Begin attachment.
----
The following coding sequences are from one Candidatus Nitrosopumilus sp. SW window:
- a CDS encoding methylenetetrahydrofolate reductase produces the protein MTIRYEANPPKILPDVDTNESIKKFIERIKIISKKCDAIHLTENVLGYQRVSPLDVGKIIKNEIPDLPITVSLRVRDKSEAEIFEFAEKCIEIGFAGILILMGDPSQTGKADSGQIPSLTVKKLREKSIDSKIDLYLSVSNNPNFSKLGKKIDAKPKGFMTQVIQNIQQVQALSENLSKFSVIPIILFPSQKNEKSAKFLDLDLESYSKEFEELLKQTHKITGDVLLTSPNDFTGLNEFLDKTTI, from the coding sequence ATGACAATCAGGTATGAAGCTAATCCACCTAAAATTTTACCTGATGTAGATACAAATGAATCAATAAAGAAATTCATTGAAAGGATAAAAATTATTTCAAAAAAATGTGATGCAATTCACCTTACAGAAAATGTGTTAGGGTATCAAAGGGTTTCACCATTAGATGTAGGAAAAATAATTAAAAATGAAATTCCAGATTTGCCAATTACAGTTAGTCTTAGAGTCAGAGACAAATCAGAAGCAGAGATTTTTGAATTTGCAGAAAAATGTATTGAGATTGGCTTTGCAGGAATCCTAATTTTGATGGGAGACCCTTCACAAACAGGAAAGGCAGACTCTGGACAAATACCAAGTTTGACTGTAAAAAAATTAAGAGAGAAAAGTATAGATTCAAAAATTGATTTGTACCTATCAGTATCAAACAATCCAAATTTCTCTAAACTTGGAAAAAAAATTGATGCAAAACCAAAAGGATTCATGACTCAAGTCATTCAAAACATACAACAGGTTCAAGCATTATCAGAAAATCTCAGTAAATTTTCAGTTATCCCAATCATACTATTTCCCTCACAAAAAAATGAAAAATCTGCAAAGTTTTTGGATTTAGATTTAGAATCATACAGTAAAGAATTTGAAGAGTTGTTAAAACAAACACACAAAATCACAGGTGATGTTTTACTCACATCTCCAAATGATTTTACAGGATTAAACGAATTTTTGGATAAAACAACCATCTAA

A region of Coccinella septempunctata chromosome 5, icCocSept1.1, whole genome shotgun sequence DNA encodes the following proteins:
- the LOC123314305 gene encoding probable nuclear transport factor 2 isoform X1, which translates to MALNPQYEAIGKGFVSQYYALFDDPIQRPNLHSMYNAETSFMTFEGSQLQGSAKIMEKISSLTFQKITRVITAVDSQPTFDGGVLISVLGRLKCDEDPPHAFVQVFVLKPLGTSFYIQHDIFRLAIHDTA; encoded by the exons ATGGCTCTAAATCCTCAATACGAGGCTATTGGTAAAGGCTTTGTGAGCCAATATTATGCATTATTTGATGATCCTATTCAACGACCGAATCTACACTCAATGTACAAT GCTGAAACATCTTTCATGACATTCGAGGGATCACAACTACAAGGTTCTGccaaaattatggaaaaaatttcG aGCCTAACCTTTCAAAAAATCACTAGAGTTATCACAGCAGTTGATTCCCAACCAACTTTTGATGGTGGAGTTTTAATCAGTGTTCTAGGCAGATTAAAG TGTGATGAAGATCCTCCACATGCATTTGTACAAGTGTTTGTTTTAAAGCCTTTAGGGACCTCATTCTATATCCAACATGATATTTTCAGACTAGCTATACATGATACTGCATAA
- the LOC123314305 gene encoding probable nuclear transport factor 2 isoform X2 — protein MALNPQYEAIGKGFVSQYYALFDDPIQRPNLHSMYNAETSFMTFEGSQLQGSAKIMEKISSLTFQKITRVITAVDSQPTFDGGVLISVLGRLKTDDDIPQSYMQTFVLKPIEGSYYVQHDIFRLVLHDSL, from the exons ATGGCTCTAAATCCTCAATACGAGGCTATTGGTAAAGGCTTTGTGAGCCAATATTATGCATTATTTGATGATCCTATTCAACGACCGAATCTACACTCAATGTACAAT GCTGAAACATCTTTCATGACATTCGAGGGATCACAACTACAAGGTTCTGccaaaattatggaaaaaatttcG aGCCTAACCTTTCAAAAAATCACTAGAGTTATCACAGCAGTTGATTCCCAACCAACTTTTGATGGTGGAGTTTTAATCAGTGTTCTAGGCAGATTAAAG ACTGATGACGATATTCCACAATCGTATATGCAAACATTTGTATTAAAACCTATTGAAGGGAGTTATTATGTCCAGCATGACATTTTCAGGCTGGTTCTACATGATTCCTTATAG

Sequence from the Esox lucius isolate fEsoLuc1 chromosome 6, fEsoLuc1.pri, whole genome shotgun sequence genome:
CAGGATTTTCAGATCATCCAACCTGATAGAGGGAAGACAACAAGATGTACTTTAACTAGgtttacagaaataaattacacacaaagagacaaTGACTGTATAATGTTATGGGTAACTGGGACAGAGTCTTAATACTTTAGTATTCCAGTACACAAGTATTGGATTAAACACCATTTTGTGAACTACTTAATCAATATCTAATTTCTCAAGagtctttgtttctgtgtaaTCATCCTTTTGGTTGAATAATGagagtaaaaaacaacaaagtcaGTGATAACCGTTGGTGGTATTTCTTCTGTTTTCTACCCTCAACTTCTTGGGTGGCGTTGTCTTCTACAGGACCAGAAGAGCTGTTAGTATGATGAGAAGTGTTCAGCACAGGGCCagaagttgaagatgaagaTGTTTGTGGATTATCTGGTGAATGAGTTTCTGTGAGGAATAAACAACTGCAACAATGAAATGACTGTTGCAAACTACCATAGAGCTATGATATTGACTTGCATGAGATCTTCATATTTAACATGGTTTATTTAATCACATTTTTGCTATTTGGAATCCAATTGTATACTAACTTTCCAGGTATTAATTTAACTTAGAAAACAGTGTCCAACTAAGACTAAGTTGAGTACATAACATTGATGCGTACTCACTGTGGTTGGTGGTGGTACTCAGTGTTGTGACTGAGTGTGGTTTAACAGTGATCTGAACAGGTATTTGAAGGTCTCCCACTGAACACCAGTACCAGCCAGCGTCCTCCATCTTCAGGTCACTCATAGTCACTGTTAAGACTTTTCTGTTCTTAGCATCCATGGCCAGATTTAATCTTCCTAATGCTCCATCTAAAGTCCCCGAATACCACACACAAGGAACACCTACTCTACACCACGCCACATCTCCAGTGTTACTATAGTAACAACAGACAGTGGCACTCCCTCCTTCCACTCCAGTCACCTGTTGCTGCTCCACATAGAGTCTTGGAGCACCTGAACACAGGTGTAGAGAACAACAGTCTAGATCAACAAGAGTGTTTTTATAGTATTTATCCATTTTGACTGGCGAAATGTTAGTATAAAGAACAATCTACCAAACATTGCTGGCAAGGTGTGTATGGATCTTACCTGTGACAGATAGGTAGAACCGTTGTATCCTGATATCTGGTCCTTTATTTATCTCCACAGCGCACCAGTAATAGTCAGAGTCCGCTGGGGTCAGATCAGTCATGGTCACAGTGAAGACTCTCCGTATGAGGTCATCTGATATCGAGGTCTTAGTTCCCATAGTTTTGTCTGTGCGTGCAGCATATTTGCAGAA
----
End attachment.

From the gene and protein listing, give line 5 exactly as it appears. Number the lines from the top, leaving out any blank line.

- the LOC123314305 gene encoding probable nuclear transport factor 2 isoform X2 — protein MALNPQYEAIGKGFVSQYYALFDDPIQRPNLHSMYNAETSFMTFEGSQLQGSAKIMEKISSLTFQKITRVITAVDSQPTFDGGVLISVLGRLKTDDDIPQSYMQTFVLKPIEGSYYVQHDIFRLVLHDSL, from the exons ATGGCTCTAAATCCTCAATACGAGGCTATTGGTAAAGGCTTTGTGAGCCAATATTATGCATTATTTGATGATCCTATTCAACGACCGAATCTACACTCAATGTACAAT GCTGAAACATCTTTCATGACATTCGAGGGATCACAACTACAAGGTTCTGccaaaattatggaaaaaatttcG aGCCTAACCTTTCAAAAAATCACTAGAGTTATCACAGCAGTTGATTCCCAACCAACTTTTGATGGTGGAGTTTTAATCAGTGTTCTAGGCAGATTAAAG ACTGATGACGATATTCCACAATCGTATATGCAAACATTTGTATTAAAACCTATTGAAGGGAGTTATTATGTCCAGCATGACATTTTCAGGCTGGTTCTACATGATTCCTTATAG